Foudy has been a pleasant surprise. Taken in the third round of the 2020 NHL Entry Draft, Foudy played in nine games with the Avalanche last season. He didn’t register a point in limited minutes in those contests, but he has steadily improved with the Eagles. Foudy scored 36 points in 46 games in the AHL last season and looks like he could spend more time up with the NHL squad in 2023-24. He has to work on his defensive game a bit but shows flashes of being a great playmaker and is a fantastic skater.

Related: Avalanche’s Jean-Luc Foudy is the Team’s Best Call-Up in 2022-23

Justus Annunen has played in four NHL games, two apiece in each of the last two seasons. He’s been shaky at best in those appearances, with a 3.92 goals-against average (GAA) and an .859 save percentage (SV%). However, he’s been steadily improving with the Colorado Eagles. After sporting a 3.01 GAA and .893 SV% in his first full season in the AHL, he buttoned things up to the tune of a 2.55 GAA and .916 SV% last season. He’s an aggressive goalie that is getting better as he gets more comfortable and could be a serviceable backup netminder in the future.

Justus Annunen Karpat
Justus Annunen of Karpat (courtesy Karpat)

The Avalanche picked Nikolai Kovalenko in the sixth round of the 2018 NHL Entry Draft, and has been improving in the Kontinental Hockey League (KHL) ever since. He had a great season with Torpedo Nizhny Novgorod in 2022-23, racking up 21 goals on the way to 54 points in 56 games. The Avs also just signed him to his entry-level deal. This guy is a hard worker and has no problems getting into the corners. He’s a bit on the older side as he turns 24 in October, but he could develop into a decent bottom-six player.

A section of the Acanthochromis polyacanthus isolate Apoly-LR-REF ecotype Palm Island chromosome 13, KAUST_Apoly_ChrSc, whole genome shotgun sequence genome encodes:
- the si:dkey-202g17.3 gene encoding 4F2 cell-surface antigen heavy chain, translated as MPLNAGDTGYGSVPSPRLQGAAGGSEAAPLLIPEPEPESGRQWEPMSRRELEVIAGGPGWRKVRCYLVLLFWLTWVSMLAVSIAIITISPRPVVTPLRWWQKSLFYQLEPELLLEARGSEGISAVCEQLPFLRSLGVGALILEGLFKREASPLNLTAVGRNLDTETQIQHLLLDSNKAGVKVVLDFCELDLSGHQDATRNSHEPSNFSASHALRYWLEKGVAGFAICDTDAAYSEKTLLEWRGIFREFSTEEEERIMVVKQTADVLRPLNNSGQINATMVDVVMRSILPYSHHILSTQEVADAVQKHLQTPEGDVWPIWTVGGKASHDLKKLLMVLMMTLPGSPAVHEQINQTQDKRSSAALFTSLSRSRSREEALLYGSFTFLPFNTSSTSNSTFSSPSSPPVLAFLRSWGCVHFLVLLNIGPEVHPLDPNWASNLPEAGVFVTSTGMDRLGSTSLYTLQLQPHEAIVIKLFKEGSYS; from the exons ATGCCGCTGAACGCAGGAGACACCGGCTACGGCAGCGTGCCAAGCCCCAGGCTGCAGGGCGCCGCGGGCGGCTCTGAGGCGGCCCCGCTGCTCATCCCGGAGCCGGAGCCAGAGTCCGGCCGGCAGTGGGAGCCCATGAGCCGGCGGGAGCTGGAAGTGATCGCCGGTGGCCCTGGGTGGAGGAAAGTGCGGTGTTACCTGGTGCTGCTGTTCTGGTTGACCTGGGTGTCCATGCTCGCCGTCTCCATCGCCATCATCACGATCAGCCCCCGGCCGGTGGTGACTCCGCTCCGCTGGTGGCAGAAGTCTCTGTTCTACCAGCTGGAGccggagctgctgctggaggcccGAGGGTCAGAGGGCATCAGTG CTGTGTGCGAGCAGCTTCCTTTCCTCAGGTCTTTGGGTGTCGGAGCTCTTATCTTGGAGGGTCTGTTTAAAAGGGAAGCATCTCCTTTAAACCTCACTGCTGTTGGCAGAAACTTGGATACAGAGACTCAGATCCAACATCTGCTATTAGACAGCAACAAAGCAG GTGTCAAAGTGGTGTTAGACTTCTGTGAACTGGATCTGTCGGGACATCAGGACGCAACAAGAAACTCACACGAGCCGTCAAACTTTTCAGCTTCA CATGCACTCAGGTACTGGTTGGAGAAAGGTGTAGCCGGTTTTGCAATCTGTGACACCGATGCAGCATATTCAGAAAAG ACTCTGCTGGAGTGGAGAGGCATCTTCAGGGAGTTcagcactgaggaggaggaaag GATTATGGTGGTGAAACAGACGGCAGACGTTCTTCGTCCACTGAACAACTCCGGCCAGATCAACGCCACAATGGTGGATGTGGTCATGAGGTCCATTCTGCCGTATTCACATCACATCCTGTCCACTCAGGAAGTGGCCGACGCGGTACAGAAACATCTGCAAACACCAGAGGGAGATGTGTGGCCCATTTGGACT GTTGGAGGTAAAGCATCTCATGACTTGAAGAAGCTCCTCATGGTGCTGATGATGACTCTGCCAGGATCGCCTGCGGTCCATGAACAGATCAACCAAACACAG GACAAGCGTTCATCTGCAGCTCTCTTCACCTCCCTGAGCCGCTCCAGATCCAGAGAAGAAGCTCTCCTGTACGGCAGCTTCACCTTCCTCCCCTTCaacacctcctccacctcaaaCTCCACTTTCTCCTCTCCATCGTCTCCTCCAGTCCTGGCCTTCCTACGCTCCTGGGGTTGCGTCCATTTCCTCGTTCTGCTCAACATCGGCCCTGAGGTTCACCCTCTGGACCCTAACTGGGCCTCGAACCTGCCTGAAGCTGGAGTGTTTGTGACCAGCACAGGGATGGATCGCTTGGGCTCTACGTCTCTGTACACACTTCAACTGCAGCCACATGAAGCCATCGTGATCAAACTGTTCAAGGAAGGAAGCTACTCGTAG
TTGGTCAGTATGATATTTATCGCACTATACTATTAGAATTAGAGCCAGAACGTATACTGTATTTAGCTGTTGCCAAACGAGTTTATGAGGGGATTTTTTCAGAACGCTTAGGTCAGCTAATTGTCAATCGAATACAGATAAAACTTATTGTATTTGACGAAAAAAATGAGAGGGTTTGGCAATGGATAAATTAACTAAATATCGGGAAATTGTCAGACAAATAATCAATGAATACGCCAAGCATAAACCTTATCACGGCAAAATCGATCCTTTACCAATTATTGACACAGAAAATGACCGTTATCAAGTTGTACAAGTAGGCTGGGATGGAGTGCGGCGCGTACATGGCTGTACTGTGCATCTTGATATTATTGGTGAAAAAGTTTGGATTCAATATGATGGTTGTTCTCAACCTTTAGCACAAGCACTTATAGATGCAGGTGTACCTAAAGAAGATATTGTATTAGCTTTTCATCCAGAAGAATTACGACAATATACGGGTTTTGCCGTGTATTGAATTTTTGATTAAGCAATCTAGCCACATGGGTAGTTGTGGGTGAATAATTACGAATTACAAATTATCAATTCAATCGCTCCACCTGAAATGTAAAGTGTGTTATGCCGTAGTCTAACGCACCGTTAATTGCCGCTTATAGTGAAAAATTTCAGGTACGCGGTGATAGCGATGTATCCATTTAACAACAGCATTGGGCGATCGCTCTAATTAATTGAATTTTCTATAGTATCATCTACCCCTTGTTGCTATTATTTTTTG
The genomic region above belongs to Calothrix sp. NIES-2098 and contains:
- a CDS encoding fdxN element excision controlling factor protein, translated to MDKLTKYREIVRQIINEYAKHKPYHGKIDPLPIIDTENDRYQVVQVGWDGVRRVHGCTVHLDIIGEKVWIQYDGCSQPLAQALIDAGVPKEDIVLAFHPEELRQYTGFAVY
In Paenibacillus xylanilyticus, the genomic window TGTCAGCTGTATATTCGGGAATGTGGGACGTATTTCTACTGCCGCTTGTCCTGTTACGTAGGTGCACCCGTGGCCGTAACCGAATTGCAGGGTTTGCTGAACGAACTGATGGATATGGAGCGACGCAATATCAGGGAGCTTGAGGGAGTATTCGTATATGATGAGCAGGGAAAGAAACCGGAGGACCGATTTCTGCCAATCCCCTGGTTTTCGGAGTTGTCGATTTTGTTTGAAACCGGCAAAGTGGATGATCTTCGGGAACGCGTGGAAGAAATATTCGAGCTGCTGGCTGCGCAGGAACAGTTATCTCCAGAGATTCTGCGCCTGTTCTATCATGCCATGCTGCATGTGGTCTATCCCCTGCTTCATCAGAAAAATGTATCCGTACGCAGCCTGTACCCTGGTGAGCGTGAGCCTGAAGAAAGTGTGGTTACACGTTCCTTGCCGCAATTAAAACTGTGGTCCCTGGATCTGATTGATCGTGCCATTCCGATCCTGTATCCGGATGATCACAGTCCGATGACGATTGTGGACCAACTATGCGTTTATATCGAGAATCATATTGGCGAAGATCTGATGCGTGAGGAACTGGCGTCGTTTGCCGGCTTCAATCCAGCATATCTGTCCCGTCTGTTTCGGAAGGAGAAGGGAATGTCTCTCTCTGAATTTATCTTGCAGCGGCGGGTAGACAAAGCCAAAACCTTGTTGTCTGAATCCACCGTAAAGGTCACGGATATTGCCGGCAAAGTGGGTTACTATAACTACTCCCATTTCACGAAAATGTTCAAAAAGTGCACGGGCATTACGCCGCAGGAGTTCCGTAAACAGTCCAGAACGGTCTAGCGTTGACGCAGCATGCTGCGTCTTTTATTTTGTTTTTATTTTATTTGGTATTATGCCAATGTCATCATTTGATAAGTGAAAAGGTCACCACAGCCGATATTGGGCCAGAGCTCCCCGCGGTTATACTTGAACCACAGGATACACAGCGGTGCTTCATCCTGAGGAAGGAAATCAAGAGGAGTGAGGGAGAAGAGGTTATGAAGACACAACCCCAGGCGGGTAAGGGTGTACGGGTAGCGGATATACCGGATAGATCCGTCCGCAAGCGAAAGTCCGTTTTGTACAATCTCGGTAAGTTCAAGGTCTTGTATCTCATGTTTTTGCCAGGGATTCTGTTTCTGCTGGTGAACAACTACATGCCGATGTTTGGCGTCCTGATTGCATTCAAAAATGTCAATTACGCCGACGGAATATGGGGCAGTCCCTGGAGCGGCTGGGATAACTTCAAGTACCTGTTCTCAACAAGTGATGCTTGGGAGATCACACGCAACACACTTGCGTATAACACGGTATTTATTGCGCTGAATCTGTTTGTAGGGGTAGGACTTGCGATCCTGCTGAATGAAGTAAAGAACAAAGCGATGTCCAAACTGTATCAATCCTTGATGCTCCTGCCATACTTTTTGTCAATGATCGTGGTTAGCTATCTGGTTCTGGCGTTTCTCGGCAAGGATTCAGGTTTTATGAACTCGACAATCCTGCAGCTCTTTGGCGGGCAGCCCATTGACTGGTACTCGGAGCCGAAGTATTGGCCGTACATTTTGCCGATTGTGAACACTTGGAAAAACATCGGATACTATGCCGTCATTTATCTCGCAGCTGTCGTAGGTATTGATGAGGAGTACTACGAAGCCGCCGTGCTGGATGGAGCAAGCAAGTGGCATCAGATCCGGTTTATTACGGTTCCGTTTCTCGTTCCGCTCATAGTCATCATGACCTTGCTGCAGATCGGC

Tiers 4: Colby Ambrosio, Matthew Steinberg, Alex Beaucage

These names could make the NHL but will likely be little more than depth players. Alex Beaucage is a decent scorer with a pretty good shot and has a great knack for staying with the play. However, he has to simply convert more of his scoring opportunities. It’s tough enough to crack the Avs’ solid group of forwards, and he has a lot to work on.

Alex Beaucage of the Rouyn-Noranda Huskies
Alex Beaucage of the Rouyn-Noranda Huskies (courtesy Rouyn-Noranda Huskies)

Colby Ambrosio might be the best of these three but he also might have the most difficult time. He’s a great, quick skater, and he likes to attack. The problem is that he’s small (5-foot-9, 175 pounds), and he still needs to work on improving his vision to make it past the AHL. Conversely, Matthew Steinberg has an NHL frame (6-foot-2, 195 pounds) and doesn’t mind throwing it around. He is a bullish player that needs to mature a bit while adding some more skill and finesse.

Tier 5: The Rest

Unfortunately for the Avalanche, Colorado has a number of other prospects that look like they might have trouble consistently cracking the Avs lineup. Players like Andrei Buyalsky looked to be a good gamble on draft day but can’t stay away from injuries. Goaltenders Ivan Zhigalov and Trent Miner have been decent, but they won’t be seeing much time in the NHL if they don’t shore up their consistency woes. Others like Taylor Makar and Chris Romaine are projects at their very best but likely don’t have the skill to jump to the NHL game.

Related: 3 Avalanche Prospects That Must Perform in 2023-24

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This year’s first-round picks – Calum Ritchie and Mikhail Gulyayev – were not included in any of the tiers, as little is known about them compared to the others in the system. Ritchie battled through injuries last year and still put up 59 points in 59 games with the Oshawa Generals. Gulyayev is a speedy defenseman that looks like a great fit for Colorado’s system. Ideally, both of them will jump up to Tiers 2 or 3 in the near future, since Colorado really needs to bolster its farm system to continue its run of recent success.